FeaturedInternationalVolume 14 Issue # 02

Turkish crash inevitable?

The crisis between the United States and Turkey has already weakened the North Atlantic Treaty Organization (NATO). The dispute has escalated after tit-for-tat sanctions and it is feared it will ultimately end the alliance and move both powers toward collision, which would have serious repercussions for the Muslim country, the region and the international financial system.


Both sides have started finding faults with each other after decades of alliance and shared interests. Turkey accuses the US of interference in its internal affairs, while the US has suddenly realized that Turkish President Tayyip Erdogan is acting the dictator and has deviated from his reformist path. Trump and Erdogan celebrated their friendship just a few months ago. Erdogan praised Trump as a blessing, while the US president said of his Turkish counterpart that he gets “very good grades” for how he is running his country. Since then, the relationship has soured. The two heads of state are at odds over the appropriate strategy in Syria, over the true circumstances behind the failed July 15, 2016 coup attempt in Turkey and over the nuclear agreement with Iran and Turkey’s planned acquisition of Russian missiles. More recently, their mutual antagonism has focused primarily on the American pastor Andrew Brunson, who is being detained in Turkey over charges that he had helped the people behind the failed coup.


There is a common belief in Turkey among officials and the public that the US and other NATO members are seeking to thwart the country from playing any role as an influential driver of geopolitics in its region and continuing to emerge as an economic power. However, US officials believe that Washington’s alliance with Ankara comes with costs that outweigh the benefits, with Turkey no longer representing the same strategic value to the US that NATO’s only Muslim-majority country did throughout the Cold War. The US believes that Turkey can be neglected from its strategic calculations without major setbacks to its interests. According to Turkish analysts, the Trump administration’s recent attack on the pretext of Pastor Andrew Brunson’s detainment was aimed at deliberately targeting the Turkish economy and currency. “With his tweets, Trump started a new round of trade wars against Turkey. He did not show any sign of respect to the rule of law in Turkey. Trump insisted that Brunson was an innocent person who was kept under house arrest unfairly. He does not want to wait until Turkish judges make their decision on the case, because he thinks he is powerful enough to target and pressure Turkey on the issue. What is happening to Turkey is not a singular, isolated event. The Turkish legal system may not be proceeding as fast as it is expected to be, but such an intervention complicated everything for the government in Turkey. Trump also targets the dignity of the Turkish people and decision makers, which is unacceptable no matter how much it costs Turkey,” wrote Khalid Al Jaber, an associate professor at the Political Science and International Relations Department at Ibn Haldun University.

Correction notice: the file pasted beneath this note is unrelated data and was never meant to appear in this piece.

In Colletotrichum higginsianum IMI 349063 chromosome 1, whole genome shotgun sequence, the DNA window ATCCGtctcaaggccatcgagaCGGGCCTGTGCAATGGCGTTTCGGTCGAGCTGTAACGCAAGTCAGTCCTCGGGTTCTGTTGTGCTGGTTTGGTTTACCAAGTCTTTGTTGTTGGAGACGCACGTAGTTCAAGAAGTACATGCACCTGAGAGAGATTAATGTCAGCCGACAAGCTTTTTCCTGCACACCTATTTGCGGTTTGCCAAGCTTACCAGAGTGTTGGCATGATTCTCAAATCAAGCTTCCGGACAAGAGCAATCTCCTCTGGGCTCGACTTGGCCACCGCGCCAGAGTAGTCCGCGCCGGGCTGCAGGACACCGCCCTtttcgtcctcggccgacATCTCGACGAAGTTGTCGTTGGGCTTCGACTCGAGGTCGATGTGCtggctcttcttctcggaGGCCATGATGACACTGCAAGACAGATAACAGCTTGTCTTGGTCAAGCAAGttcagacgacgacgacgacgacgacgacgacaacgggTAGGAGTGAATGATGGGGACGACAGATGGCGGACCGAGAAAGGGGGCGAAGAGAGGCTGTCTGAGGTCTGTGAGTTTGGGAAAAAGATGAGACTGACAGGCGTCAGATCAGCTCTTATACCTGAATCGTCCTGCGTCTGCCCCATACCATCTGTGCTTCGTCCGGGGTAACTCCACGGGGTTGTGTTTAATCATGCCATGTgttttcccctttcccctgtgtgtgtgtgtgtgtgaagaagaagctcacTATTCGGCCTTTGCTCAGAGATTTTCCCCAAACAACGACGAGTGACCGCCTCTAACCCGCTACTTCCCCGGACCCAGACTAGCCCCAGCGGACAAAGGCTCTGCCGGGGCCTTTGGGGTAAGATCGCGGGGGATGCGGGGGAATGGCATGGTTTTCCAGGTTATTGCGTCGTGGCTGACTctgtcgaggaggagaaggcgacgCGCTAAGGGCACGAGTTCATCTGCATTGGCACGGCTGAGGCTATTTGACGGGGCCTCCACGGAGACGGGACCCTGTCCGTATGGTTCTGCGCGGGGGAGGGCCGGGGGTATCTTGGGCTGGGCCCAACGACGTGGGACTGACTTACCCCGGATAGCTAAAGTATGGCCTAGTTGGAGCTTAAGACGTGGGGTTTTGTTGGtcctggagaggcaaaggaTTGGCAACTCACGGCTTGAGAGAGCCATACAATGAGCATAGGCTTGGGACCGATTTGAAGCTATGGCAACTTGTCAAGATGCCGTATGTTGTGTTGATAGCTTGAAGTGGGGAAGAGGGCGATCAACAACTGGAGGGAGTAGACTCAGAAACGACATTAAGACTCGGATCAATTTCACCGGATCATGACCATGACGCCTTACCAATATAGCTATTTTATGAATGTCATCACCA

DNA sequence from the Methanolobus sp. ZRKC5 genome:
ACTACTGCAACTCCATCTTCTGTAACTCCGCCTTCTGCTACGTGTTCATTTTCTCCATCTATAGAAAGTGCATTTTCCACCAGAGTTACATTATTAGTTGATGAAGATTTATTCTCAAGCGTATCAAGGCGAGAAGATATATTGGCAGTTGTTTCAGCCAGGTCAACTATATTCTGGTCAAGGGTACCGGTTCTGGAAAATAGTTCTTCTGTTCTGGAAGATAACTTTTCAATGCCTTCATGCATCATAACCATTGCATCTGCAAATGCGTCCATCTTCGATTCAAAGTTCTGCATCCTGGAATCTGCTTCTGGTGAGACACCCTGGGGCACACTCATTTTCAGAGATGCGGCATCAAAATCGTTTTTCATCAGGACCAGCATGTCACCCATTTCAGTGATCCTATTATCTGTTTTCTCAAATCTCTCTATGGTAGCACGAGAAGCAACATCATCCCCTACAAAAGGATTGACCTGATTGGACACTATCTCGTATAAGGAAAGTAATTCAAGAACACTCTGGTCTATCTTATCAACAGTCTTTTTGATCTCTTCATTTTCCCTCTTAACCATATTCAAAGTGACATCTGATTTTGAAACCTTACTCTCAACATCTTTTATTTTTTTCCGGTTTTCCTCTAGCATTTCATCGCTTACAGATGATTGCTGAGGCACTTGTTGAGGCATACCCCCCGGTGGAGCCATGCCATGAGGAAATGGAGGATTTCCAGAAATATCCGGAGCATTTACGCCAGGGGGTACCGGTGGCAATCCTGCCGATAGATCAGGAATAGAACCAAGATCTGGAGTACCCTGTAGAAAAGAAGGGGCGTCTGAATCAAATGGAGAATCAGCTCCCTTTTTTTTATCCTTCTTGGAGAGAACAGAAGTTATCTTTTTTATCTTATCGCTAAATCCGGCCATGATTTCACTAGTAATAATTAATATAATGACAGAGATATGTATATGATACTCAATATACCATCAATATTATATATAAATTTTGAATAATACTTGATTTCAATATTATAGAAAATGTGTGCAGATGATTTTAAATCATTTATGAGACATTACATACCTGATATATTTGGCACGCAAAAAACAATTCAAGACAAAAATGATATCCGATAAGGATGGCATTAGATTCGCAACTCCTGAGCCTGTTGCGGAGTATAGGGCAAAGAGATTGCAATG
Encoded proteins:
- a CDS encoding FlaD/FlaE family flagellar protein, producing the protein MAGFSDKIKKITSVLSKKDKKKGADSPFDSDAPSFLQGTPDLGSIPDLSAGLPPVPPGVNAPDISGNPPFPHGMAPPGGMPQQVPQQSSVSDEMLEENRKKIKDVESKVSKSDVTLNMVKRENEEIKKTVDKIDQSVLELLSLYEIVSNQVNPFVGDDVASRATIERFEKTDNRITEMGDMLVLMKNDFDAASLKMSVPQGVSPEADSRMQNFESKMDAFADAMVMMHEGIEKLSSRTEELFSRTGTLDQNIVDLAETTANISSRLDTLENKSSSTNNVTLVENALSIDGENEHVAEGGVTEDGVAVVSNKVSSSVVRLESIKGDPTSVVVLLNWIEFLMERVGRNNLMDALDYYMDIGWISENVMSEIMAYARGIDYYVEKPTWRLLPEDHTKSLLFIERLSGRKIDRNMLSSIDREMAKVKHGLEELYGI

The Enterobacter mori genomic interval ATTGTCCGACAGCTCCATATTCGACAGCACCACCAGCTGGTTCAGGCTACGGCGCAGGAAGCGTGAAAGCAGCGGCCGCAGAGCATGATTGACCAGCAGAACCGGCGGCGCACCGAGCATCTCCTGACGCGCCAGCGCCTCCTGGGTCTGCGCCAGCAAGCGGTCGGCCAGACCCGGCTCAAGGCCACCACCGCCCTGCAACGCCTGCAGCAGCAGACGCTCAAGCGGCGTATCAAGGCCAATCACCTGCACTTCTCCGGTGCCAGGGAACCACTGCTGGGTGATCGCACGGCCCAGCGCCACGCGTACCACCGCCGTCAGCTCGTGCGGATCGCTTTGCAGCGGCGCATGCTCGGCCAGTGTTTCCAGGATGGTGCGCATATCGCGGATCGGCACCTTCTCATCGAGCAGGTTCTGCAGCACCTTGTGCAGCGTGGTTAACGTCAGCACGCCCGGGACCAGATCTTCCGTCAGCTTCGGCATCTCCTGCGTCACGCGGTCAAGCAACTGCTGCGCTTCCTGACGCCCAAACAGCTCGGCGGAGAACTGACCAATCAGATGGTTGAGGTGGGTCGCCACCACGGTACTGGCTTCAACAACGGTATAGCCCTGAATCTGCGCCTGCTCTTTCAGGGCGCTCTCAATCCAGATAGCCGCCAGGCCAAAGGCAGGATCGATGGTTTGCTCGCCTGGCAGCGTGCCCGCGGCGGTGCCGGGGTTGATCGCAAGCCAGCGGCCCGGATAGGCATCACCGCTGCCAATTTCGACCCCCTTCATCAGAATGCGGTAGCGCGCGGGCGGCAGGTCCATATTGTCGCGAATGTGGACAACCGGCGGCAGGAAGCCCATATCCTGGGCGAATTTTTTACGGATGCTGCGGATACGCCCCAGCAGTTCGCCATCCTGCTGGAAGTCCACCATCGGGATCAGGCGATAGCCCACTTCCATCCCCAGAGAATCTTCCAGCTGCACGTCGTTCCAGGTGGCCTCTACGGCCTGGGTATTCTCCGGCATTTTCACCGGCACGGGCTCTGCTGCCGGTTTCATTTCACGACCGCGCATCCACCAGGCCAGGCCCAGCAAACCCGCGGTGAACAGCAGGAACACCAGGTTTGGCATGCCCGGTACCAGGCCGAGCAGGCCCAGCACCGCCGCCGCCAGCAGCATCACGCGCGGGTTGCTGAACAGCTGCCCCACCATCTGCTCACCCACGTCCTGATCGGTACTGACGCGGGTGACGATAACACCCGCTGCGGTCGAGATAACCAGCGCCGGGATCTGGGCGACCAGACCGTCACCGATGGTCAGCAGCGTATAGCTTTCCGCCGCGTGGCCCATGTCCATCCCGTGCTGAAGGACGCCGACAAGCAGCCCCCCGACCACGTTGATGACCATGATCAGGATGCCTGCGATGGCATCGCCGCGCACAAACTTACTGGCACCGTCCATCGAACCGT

In recent years, Tayyip Erdogan has broken from the reformist path while forging new alliances, especially with Russia and its strongman leader Vladimir Putin. He has jailed journalists, seized the assets of political opponents and crushed dissent while amassing complete control over the levers of Turkish power. He has run the economy like a patronage network, lavishing credit on companies controlled by cronies, while yielding growth through debt. His spending spree has bettered life for the working class Turks who make up his political base, erecting hospitals, schools, roads and other infrastructure. But he has fueled the construction boom by supplying government credits and guarantees that have encouraged private companies to take on alarming debts, wrote the New York Times in an editorial.